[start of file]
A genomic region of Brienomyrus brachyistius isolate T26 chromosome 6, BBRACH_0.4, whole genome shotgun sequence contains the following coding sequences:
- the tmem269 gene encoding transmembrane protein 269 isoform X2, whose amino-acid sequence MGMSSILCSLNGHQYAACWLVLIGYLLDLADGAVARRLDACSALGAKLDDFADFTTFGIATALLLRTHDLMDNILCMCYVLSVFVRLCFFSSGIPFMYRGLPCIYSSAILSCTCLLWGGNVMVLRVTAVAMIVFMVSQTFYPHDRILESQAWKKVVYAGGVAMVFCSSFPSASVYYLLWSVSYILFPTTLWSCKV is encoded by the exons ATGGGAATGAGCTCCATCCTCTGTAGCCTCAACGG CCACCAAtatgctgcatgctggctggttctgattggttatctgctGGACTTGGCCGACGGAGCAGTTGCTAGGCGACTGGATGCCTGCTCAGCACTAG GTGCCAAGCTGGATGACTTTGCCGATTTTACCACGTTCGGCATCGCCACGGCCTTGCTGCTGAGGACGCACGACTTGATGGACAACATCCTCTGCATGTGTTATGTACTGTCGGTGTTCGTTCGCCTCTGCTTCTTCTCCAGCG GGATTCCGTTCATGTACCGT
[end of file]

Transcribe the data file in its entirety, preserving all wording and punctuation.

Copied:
A genomic region of Brienomyrus brachyistius isolate T26 chromosome 6, BBRACH_0.4, whole genome shotgun sequence contains the following coding sequences:
- the tmem269 gene encoding transmembrane protein 269 isoform X2, whose amino-acid sequence MGMSSILCSLNGHQYAACWLVLIGYLLDLADGAVARRLDACSALGAKLDDFADFTTFGIATALLLRTHDLMDNILCMCYVLSVFVRLCFFSSGIPFMYRGLPCIYSSAILSCTCLLWGGNVMVLRVTAVAMIVFMVSQTFYPHDRILESQAWKKVVYAGGVAMVFCSSFPSASVYYLLWSVSYILFPTTLWSCKV is encoded by the exons ATGGGAATGAGCTCCATCCTCTGTAGCCTCAACGG CCACCAAtatgctgcatgctggctggttctgattggttatctgctGGACTTGGCCGACGGAGCAGTTGCTAGGCGACTGGATGCCTGCTCAGCACTAG GTGCCAAGCTGGATGACTTTGCCGATTTTACCACGTTCGGCATCGCCACGGCCTTGCTGCTGAGGACGCACGACTTGATGGACAACATCCTCTGCATGTGTTATGTACTGTCGGTGTTCGTTCGCCTCTGCTTCTTCTCCAGCG GGATTCCGTTCATGTACCGT